We sought to determine the incidence of sudden cardiac death among patients discharged from the cardiology clinic with presumed noncardiac chest pain (CP).


The records of children >6 years of age who presented to Children's Hospital Boston between January 1, 2000, and December 31, 2009, with a complaint of CP were reviewed for demographic features, clinical characteristics, resource utilization, and presumed diagnosis. Patients were searched for in the US National Death Index and Social Security Death Index.


Data for a total of 3700 patients with CP (median age at evaluation: 13.4 years [range: 7–22.3 years]) were reviewed. The median follow-up period was 4.4 years (range: 0.5–10.4 years), for total of 17 886 patient-years of follow-up data. CP with exertion occurred in 1222 cases (33%), including 15 with associated syncope. A cardiac cause was determined in 37 cases; the remaining 3663 patients (99%) had CP of unknown (n = 1928), musculoskeletal (n = 1345), pulmonary (n = 242), gastrointestinal (n = 108), anxiety-related (n = 34), or drug-related (n = 4) origin. Emergency department visits for CP were documented for 670 patients (18%), and 263 patients (7%) had cardiology follow-up visits related to CP. There were 3 deaths, including 2 suicides and 1 spontaneous retroperitoneal hemorrhage.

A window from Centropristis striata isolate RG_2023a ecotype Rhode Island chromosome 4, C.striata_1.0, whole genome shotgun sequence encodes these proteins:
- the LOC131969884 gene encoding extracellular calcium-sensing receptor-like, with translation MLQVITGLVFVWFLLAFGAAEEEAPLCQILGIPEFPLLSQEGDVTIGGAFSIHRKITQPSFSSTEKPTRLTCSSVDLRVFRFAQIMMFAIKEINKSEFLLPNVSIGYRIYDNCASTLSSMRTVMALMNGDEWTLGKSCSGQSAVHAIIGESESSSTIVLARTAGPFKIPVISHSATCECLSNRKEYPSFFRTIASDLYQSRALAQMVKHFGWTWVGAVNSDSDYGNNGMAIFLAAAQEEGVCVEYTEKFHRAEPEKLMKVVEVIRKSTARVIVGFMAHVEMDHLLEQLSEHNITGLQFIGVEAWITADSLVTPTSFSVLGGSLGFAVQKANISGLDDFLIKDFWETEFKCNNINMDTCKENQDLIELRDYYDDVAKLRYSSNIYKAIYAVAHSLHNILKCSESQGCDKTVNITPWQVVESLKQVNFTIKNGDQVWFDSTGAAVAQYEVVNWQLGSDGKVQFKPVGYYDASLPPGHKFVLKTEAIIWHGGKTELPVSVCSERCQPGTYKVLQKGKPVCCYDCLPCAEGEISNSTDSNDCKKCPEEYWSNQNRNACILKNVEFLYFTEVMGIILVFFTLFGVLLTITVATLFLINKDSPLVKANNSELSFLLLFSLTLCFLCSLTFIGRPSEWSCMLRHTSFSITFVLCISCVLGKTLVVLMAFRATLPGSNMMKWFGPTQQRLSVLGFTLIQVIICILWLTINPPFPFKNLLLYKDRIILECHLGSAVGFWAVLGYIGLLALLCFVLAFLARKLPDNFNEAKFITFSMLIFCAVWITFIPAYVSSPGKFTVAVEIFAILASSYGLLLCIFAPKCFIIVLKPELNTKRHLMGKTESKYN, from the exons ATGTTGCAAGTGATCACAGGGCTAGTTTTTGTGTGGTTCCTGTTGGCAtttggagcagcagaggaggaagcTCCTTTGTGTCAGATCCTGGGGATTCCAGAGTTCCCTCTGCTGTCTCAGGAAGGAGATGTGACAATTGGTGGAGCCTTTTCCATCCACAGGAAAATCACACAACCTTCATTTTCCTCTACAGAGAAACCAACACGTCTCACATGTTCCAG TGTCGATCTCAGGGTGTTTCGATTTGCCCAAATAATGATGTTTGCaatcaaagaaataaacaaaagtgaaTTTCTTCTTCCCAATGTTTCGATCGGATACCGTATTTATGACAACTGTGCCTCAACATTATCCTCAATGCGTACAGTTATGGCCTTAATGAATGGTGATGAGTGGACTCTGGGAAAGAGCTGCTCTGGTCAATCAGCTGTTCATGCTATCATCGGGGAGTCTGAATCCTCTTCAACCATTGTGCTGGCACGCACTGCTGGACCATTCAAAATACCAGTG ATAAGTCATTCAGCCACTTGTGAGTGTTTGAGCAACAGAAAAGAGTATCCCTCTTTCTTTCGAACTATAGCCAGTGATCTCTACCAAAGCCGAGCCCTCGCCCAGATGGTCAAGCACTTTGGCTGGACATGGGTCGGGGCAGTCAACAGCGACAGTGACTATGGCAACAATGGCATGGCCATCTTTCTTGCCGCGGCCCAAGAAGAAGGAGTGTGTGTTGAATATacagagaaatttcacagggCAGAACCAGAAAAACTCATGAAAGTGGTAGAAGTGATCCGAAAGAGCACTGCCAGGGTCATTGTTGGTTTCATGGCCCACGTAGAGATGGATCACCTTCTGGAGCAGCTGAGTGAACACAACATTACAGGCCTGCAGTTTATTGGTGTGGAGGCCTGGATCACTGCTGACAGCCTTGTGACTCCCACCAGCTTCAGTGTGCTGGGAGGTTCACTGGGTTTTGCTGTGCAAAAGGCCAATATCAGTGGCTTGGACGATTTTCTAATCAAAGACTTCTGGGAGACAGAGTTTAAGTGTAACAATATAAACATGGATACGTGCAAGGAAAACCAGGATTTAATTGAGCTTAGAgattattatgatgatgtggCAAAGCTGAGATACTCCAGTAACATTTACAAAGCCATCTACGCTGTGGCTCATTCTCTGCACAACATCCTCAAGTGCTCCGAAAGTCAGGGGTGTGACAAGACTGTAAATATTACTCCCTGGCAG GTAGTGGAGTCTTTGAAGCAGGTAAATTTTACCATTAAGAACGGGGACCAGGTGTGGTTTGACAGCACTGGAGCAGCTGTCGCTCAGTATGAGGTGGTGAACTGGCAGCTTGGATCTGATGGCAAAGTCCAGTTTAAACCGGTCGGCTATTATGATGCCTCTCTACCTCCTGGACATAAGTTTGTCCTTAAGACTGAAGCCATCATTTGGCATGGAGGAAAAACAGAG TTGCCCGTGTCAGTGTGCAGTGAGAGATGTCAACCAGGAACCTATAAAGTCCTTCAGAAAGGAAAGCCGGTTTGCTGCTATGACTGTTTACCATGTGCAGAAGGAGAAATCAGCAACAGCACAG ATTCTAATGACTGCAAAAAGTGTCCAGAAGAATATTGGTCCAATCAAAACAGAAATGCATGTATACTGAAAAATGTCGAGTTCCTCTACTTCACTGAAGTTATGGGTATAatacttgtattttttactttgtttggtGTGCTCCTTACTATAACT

CP in children is a common complaint and rarely has a cardiac cause. Review of 1 decade of cardiology visits (nearly 18 000 patient years) revealed that no patient discharged from the clinic died as a result of a cardiac condition.

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